Letter to the Editor: Get to business, America
To the Budgeteer: Within the past 15 months, the town of Branson, Mo., took on a major development regarding the construction of a new $400 million shopping complex known as Branson Landing. Once the green light for development was given, full-pa...
To the Budgeteer:
Within the past 15 months, the town of Branson, Mo., took on a major development regarding the construction of a new $400 million shopping complex known as Branson Landing.
Once the green light for development was given, full-page ads were run in the area newspapers requesting laborers. Though wages for the most part run considerably lower in this area, I've been told that in regards to the construction of what was to be built, the pay was good. However, few workers came knocking.
To solve matters, work crews were recruited from the West Coast -- Mexico being included. As a result, the project, though it seems nearly impossible, was completed in a year's time. Visitors who had traveled to this area a little over a year ago and had witnessed a mile-long parking lot could not believe what they were seeing 12 months later.
I've heard comments made such as, "Who is willing to work for $7 an hour?" or "Were those from Mexico working legally or illegally?"
When this is one's defense, I see it as having little merit. Those workers who were recruited from south of the border are known to work very hard. They appear to know their trades well, are willing to put in long hours and faithfully show up for work without complaining. I also see many of them willing to share motel rooms with other workers -- sometimes a half dozen to one unit while in the area. When payday comes along, many of them send a good portion of their earnings back to Mexico to help out their family members and try to build a better life.
It seems to me that here in the United States, we've come up with somewhat of a different plan, one in which far too many young people are concerned mainly over the amount of pay they are to receive and what benefits will be available to them -- many of whom could care less if they even show up for work.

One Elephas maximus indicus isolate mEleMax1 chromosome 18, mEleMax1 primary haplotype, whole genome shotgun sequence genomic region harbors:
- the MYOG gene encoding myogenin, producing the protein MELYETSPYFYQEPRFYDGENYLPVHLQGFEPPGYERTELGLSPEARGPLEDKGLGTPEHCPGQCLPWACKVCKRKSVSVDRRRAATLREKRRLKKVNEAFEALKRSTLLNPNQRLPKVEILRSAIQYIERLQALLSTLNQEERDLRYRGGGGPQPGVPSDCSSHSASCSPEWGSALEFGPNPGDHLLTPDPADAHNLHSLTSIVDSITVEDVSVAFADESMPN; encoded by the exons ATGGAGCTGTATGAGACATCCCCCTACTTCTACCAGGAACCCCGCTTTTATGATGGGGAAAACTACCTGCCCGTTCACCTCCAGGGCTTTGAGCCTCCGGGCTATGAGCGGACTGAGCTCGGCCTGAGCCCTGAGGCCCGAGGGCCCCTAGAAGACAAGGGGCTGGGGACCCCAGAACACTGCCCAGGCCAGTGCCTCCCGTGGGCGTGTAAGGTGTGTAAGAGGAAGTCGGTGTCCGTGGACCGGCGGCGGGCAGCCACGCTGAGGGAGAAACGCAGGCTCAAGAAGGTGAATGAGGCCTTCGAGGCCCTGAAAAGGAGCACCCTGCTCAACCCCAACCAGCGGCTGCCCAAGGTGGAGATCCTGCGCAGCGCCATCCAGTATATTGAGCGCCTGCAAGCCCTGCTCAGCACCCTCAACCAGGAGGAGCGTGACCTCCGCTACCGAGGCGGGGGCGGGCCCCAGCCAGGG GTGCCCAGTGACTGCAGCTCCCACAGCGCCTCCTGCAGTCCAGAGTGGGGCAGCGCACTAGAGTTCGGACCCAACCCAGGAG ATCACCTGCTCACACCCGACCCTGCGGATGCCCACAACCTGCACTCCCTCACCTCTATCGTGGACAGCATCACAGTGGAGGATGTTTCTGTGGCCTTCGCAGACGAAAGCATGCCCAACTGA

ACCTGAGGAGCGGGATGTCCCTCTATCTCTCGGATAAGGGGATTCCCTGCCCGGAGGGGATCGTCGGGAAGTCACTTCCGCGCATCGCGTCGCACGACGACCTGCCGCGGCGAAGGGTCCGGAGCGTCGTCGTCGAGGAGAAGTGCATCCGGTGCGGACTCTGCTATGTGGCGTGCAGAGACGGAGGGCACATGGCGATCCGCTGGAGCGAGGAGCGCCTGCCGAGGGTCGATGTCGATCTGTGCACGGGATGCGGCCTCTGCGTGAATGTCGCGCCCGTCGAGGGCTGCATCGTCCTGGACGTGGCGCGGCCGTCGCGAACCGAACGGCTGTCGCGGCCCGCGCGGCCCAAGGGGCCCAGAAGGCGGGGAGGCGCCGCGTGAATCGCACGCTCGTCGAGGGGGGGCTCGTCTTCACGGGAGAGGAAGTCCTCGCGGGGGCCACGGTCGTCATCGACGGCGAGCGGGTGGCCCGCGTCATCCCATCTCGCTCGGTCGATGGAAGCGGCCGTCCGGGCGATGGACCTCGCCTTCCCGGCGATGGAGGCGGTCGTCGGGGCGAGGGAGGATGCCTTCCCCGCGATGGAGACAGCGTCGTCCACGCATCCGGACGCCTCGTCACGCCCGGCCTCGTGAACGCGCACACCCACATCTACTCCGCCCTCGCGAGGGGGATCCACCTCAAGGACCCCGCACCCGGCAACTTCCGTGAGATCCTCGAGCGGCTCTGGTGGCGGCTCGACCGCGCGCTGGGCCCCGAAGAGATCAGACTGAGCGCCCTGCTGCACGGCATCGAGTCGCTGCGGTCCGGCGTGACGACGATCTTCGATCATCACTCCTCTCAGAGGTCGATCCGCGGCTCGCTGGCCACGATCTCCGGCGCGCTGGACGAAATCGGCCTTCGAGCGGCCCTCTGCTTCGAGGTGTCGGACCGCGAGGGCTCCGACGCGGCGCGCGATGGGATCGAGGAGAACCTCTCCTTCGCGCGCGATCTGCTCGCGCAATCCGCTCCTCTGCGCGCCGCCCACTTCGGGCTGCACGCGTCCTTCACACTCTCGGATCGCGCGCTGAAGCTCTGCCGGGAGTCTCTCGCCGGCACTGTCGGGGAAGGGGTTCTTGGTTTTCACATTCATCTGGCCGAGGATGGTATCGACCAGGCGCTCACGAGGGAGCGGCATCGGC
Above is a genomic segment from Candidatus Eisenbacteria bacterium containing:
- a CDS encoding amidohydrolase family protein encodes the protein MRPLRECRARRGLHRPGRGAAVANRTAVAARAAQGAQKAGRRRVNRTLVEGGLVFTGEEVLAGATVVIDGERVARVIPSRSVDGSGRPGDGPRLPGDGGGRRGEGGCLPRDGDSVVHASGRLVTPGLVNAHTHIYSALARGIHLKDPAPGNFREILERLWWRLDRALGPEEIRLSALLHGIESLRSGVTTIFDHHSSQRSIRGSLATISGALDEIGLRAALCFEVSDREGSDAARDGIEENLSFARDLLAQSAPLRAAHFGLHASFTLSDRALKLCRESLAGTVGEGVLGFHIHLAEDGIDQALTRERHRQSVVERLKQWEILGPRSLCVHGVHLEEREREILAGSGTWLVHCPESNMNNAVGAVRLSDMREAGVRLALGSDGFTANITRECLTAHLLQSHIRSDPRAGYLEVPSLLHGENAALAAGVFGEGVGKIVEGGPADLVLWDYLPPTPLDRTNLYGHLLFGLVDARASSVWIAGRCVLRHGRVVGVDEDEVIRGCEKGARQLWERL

As a result of the lifestyles they themselves have created, far too many choose to live with their parents. This is why today we see many grandparents not only supporting their children, but in some cases their grandchildren.
I've run across hundreds of young people from foreign countries who are in the United States seeking an education -- most of whom strive for their master's degree. As a result, many of them end up with very high-paying jobs.
The recourse of many Americans is to say that we are being overrun by those foreigners. How do you overrun a country of people who are lying down? If we ever lose this country of ours, we've ourselves to thank for it as we've allowed it to happen.
The attitudes and work ethic of far too many young people in the United States stink -- especially when it comes to their belief that they are owed a living.
While we still boast of being the strongest and richest nation in the world, we are being held hostage by those living in caves. Are you wondering what city of ours will be their next target?
For too many years now, we as Americans have kept our heads far in the sand, assuming these problems will eventually go away.
It's different, however, when it's us who created those problems by our failing to tend to business.
Branson, Mo. (formerly of Duluth)